The flipside of Narendra Modi’s victory in the 2014 Indian election was the dramatic rejection of the Congress party. In part, the apparently dynastic nature of Congress was contrasted with the aspirational story of Modi’s rise. Yet on another level, Modi holds a lot in common with an earlier Gandhi scion – Indira Gandhi. Both are centralizing and divisive, populists and dominant in their political arenas. In Gandhi’s final term in office, trends emerged that have fed into Modi’s rise and shaped India’s development.
Indira Gandhi was prime minister of India for two periods. The first, from 1967 to 1977, culminated in the only deviation from democratic rule in India’s independent history with the two years of ‘Emergency Rule’ from 1975. The second, beginning with Gandhi’s comeback in 1980, was brought to an end in 1984 by her assassination.
This second period in office forms the focus of a new book by Diego Maiorano. It provides an important insight into the later implications for India of Gandhi’s time in power. Rather than a biography, this is an academic study of the election of 1980 and its re-orientation of the Congress party base towards the urban middle class and big business; the subsequent impact on the Congress during the period up to the assassination; and the shifts in political mobilization that emerged.
The paradoxical picture is that of a centralizing autocrat, uncompromising and polarizing in her approach to all opponents – real or perceived – who nonetheless left behind a political environment in which the range of political actors had broadened. By bringing poverty into mainstream political debate, the degree of mass participation was deepened. This shift came hand in hand with negative trends Maiorano identifies – increased corruption, politicization of the civil service and dynastic politics.
During the barnstorming electoral campaign of 1971, Gandhi adopted a populist platform on poverty alleviation aimed squarely at the rural poor. She swept to power under the slogan ‘Garibi Hatao’ meaning ‘remove poverty’. This victory consolidated her grip on a party she had already split once, in a leadership contest in 1969, and provided a ringing endorsement of her economic policy, which had included a nationalization of banks in 1969, and a redirection of funds towards agriculture. As the sole party of government since independence in 1947, Congress had become symbiotically linked to all institutions of the state in India, a national framework of control that Maiorano terms ‘informal federalism’. This embedded system of patronage had been based upon regional leaders delivering votes to the centre via their position in the social hierarchy, linked in part to land ownership and caste structures. Maiorano describes this as a consociational ‘structure of dominance’ that Gandhi set about destroying and rebuilding.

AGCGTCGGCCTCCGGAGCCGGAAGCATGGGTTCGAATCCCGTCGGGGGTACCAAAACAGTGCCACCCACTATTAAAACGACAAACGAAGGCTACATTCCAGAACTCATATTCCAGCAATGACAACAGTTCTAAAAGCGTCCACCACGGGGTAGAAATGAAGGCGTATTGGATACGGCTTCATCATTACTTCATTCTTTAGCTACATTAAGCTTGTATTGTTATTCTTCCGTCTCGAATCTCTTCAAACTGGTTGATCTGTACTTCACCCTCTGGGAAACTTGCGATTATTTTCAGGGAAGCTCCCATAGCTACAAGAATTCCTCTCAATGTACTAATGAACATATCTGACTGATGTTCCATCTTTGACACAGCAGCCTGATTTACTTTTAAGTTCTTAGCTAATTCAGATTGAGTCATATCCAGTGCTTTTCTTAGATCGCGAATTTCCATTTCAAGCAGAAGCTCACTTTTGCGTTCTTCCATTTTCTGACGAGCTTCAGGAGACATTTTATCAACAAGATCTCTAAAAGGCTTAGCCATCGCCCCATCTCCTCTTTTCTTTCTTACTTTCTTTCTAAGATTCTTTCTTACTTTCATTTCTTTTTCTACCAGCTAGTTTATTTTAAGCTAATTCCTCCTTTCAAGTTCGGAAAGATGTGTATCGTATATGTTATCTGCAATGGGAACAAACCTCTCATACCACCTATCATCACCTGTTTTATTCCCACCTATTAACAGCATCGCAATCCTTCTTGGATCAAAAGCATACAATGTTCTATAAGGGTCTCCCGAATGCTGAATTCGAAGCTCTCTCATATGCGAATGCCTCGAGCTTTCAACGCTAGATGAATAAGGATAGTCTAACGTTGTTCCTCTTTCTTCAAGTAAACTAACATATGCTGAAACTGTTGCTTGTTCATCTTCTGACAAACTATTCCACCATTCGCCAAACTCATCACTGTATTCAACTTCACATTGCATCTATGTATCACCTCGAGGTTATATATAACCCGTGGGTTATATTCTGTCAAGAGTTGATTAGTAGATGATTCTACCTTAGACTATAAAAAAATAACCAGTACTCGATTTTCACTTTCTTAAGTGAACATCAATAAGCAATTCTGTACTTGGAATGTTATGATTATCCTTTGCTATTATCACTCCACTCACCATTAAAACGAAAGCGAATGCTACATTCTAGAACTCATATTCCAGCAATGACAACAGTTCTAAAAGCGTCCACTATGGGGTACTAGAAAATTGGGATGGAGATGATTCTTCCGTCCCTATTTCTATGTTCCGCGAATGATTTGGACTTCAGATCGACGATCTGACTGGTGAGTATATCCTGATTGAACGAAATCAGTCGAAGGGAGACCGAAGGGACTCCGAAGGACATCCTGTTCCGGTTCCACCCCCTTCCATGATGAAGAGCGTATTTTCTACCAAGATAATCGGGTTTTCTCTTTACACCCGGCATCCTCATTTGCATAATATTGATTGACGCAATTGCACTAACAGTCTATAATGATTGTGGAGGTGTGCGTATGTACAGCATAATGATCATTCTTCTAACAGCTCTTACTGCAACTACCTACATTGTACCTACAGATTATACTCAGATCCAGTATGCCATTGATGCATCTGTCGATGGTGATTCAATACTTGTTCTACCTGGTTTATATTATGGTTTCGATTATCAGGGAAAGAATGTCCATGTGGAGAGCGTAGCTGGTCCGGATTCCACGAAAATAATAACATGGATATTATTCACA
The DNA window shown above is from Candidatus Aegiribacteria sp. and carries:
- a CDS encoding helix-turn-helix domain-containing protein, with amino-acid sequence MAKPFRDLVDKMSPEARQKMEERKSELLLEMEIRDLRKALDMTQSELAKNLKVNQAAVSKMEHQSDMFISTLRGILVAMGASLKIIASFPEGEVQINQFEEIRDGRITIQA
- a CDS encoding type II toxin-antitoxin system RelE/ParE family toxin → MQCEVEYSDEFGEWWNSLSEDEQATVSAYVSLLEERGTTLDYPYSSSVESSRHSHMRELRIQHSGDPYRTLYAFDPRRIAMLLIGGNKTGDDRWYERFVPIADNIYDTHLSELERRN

Above all else her approach demanded a gangster-like loyalty as the prerequisite for connections to power. This served not only to weaken Indian democracy by restricting promotion to loyalists within Congress but to enfeeble the institutions of state. By reforming party-funding laws, and doubling down on the state-led economic model, Gandhi institutionalized the flow of ‘black money’ throughout the political system. Retaining the right to distribute the spoils, Gandhi took individual control of the Congress party network.
As the responsiveness of government faltered, the political environment splintered, with competing groups arising outside of the respective Indira Gandhi and Congress party tents. By centralizing power to such an extent, she fanned the flames driving the emergence of new political actors.
What then is Maiorano telling us? Many of the trends that emerged during Mrs Gandhi’s final term in office had been present beforehand, and an analysis of this kind runs the risk of blurring her personal responsibility with deeper cultural realities. He describes the emergence of Hindu nationalism, partly ploughing the furrow created by Gandhi’s national populist campaigns. Maiorano identifies this shift by the Indira-dominated Congress party in 1980, to a focus on the urban middle class and big business, as an issue of legacy, but in many respects this was a decision any leader would have had to make – when a model fails, and new sources of financial power grow up, parties reconsider their options.
Of the three trends identified by the author, two – Hindu nationalism and the focus on middle-class and business interest – were key to Congress defeat in 2014. Those elections therefore pose a drastic challenge to Indira’s successors. Modi’s victory was driven by a campaign that focused on Congress corruption and the failure to generate high growth rates. The middle-class and business constituency may now have abandoned the Congress party for the foreseeable future. A significant shift, beyond defunct dynasticism, will be required as a result.